One way to prevent detonation is to use a higher octane fuel. The octane rating of a motor fuel is a measure of its detonation resistance. The octane that's posted on the filling station pump is "pump octane," which is an average of something called "research" and "motor" octane ratings (which are two different laboratory methods of measuring octane). The higher the pump octane number, the better able the fuel is to resist detonation.
A gasoline's octane rating depends on the blend of hydrocarbons in the fuel and other ingredients that are added to it. Tetraethyl lead was long used as an anti-knock additive to improve gasoline octane. In fact, it was the most effective and least expensive octane-boosting additive that could be used for this purpose. But leaded fuel cannot be used in a vehicle with a catalytic converter because the lead fouls the catalyst. So, unleaded fuels use other octane-boosting additives such as MBTE or Ethanol Alcohol.
Most regular grade gasolines today are rated at 87 octane, which is sufficient for engines with compression ratios of up to about 9 to 1. Higher compression engines, engines with turbochargers or superchargers, or ones used frequently for towing usually require a higher octane rating or a premium grade of gasoline.
Follow the fuel recommendations in your vehicle owner's manual. If your vehicle requires premium 91 or higher octane fuel, use a premium grade of gasoline.
If you can't find pump gas with a high enough octane to prevent detonation, you can always add an aftermarket octane boosting fuel additive to your fuel tank. Such products can boost the octane rating of ordinary pump gas several points depending on the concentration used (always follow directions).
But even this might not be enough to eliminate a persistent spark knock if your engine has an underlying problem.
Does an Occasional Tank of Premium Help Keep a Car's Motor Clean?
As strange as this question sounds, this is a common and long-standing practice among many motorists who consider an occasional tank of premium a special treatment that will help their engines last longer.
The basis for this assumption is that a tank of higher octane gasoline, maybe because it costs more, will somehow reduce engine wear. The assumption is fundamentally incorrect, though an occasional tank of premium may help an engine in other ways.
An engine's design, which includes such factors as its combustion ratio and its operating temperature, is related to something called an octane rating. Usually, we think of an octane rating as something that applies only to gasoline, but the engine itself has such a rating that represents the minimum octane level that the engine requires for proper operation.
An engine needs a minimum level of octane to avoid ping, which is caused by uncontrolled combustion of fuel inside the cylinders. Excessive ping can severely damage the engine. The octane rating on the gasoline is a measure of its anti-knock or anti-ping properties.
If your car does not ping on regular, then there is no reason to seek a higher-octane gasoline. The anti-knock level of the regular in this case is adequate for the engine.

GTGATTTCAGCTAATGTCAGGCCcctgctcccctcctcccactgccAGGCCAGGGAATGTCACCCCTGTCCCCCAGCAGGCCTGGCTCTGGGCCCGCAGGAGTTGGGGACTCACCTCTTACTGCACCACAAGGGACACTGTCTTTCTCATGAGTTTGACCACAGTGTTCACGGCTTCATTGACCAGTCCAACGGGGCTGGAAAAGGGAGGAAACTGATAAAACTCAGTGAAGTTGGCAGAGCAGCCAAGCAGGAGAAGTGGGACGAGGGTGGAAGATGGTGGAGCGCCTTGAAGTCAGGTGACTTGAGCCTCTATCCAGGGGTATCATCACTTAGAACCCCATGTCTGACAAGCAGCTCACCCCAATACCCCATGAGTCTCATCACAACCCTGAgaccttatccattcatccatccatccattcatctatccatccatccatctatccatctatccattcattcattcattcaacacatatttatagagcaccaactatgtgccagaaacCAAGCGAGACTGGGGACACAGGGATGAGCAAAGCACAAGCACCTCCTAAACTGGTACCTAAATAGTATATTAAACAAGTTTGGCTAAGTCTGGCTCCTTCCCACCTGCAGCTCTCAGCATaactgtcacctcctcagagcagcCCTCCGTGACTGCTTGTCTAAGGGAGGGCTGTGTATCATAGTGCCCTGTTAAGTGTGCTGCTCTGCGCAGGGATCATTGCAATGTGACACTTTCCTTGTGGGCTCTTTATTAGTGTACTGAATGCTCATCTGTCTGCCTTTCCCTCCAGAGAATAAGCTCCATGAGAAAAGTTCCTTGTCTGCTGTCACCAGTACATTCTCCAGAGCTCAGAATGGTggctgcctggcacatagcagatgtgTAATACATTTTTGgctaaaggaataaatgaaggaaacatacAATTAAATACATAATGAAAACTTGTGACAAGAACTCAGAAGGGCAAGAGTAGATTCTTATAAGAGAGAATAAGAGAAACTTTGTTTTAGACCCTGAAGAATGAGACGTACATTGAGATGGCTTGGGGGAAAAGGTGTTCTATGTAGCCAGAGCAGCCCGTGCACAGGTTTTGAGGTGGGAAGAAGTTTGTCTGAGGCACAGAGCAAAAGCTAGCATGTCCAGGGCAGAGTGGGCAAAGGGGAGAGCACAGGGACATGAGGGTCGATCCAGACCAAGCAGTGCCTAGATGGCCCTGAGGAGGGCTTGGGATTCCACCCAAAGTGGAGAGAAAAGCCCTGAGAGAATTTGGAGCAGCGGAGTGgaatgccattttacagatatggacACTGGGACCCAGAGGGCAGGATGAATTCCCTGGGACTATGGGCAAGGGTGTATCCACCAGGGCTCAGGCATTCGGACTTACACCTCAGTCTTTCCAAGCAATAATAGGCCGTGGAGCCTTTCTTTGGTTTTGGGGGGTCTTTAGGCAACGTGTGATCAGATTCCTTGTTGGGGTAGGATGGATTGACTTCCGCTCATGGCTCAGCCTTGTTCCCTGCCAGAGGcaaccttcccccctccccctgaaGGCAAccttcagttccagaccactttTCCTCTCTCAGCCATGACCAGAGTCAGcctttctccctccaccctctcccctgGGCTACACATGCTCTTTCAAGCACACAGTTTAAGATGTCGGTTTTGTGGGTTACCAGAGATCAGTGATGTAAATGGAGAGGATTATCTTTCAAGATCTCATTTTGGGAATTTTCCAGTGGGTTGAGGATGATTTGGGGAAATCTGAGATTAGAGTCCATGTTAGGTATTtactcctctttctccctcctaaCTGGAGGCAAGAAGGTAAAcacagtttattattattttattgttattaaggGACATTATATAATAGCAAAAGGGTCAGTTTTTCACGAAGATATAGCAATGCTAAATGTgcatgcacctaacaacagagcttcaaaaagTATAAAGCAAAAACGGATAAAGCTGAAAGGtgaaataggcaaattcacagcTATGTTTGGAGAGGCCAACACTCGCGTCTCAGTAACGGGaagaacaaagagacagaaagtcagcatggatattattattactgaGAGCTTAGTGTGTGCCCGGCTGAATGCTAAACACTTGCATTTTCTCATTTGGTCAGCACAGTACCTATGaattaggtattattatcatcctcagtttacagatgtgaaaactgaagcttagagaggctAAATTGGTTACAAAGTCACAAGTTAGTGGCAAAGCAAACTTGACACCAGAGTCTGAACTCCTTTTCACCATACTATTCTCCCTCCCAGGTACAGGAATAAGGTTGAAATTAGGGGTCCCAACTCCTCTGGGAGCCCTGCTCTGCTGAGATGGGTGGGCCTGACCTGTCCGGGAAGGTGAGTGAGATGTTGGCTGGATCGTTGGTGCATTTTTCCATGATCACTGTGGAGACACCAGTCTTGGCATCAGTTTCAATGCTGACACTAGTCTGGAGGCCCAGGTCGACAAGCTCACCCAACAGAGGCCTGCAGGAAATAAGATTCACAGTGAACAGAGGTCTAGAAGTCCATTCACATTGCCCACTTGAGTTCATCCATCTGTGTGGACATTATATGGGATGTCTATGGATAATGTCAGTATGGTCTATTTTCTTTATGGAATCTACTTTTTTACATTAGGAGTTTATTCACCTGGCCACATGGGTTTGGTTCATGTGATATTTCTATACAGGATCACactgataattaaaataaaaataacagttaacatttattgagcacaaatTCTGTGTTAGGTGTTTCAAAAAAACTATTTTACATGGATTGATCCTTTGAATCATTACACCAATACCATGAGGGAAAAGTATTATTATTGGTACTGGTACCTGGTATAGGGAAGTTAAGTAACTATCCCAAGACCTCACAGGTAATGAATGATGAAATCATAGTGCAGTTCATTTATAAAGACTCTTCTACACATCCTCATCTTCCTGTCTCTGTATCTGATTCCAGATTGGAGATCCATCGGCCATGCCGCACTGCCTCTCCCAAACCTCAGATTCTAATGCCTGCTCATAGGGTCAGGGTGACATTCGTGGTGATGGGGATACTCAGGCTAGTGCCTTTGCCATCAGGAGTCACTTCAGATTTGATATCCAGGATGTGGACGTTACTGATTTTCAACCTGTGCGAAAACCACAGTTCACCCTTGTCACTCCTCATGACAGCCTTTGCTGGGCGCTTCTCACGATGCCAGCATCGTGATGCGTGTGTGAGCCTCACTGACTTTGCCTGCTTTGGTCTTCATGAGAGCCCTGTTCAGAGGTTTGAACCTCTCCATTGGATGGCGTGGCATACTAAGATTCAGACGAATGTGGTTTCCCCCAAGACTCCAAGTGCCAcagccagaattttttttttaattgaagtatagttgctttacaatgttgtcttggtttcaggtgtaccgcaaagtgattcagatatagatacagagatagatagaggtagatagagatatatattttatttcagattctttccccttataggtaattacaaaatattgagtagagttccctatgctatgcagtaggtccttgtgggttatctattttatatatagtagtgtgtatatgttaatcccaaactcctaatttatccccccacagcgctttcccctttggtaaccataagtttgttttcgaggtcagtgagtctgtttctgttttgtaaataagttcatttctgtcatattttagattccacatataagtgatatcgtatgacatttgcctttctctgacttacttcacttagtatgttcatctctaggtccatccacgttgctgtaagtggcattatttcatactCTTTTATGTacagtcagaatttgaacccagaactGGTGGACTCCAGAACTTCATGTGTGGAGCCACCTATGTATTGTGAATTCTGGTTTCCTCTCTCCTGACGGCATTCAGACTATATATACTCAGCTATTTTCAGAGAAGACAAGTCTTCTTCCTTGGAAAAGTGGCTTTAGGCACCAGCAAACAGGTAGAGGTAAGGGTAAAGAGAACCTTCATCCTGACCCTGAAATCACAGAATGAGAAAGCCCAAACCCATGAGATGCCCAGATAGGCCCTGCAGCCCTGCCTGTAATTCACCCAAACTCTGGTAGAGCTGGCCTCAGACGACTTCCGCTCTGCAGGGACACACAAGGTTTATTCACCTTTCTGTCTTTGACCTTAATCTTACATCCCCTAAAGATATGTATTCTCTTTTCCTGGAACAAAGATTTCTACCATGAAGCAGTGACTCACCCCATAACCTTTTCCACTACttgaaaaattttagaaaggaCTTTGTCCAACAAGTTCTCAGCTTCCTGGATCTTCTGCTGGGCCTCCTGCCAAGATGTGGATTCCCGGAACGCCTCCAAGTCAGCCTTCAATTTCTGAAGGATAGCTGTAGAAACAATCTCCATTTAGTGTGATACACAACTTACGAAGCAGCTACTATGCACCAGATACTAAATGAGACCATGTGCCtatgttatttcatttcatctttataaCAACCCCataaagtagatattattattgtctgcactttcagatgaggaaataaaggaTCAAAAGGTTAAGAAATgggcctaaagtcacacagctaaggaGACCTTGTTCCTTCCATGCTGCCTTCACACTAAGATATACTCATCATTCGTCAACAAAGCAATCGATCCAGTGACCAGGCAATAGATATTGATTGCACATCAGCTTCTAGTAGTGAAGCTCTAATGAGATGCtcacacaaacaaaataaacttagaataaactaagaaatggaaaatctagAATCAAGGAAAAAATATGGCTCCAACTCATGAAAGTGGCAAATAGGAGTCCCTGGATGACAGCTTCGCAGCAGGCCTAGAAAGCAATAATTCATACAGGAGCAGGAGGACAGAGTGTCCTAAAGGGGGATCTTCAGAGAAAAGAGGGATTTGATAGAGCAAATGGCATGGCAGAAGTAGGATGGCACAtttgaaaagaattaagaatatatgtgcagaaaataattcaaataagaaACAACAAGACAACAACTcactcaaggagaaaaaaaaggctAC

But as a car gets older, depending on how the car has been driven and cared for, it may need a higher-octane gasoline anytime between four and six years. That's because carbon deposits inside the cylinders raise the combustion ratio, which in turn raises the engine's octane rating. You may notice that your car operated fine on regular fuel when it was new, but pings on regular as it gets older. So, the higher-octane fuel is not something to pamper a new car with but rather help keep an older car running properly.
In addition, premium gasoline has some other selling points. Most premium gasolines have a higher-quality additive package put in at the refinery. The actual additives in a particular brand of gasoline are generally not disclosed by refiners. But usually they include detergents and other solvents that keep the carburetor and rest of the fuel system clean.
How much octane does your engine really need?
The least amount that's necessary to prevent detonation (spark knock). On most vehicles, that's 87 octane regular grade unleaded gasoline. But on higher compression engines, or turbocharged or supercharged engines, the engine may require premium grade 91 to 93 octane fuel.
Detonation (also called spark knock) occurs when the octane rating of the fuel isn't high enough to handle the heat and pressure. Detonation is most noticeable when lugging the engine under load or accelerating. It may should like a pinging, clattering or rattling noise. Instead of a single flame front forming when the fuel is ignited, multiple flame front form spontaneously throughout the combustion chamber. These collide and produce shock waves that cause the noise. The hammer-like blows produced by detonation are very hard on the pistons, head gasket and bearings and may damage the engine if the problem is not corrected.
Other common causes of detonation (besides low octane gasoline) include: a faulty Exhaust Gas Recirculation (EGR) system, too much compression due to a build up of carbon deposits in the combustion chambers (use a top cleaner to clean the combustion chambers), a lean fuel condition (dirty fuel injectors), or engine overheating.
Most late model engines have a "knock" sensor to detect engine vibrations caused by detonation. When the sensor detects detonation, it signals the PCM to temporarily retard spark timing. This helps protect the engine from possible detonation damage, but it also reduces engine performance and fuel economy.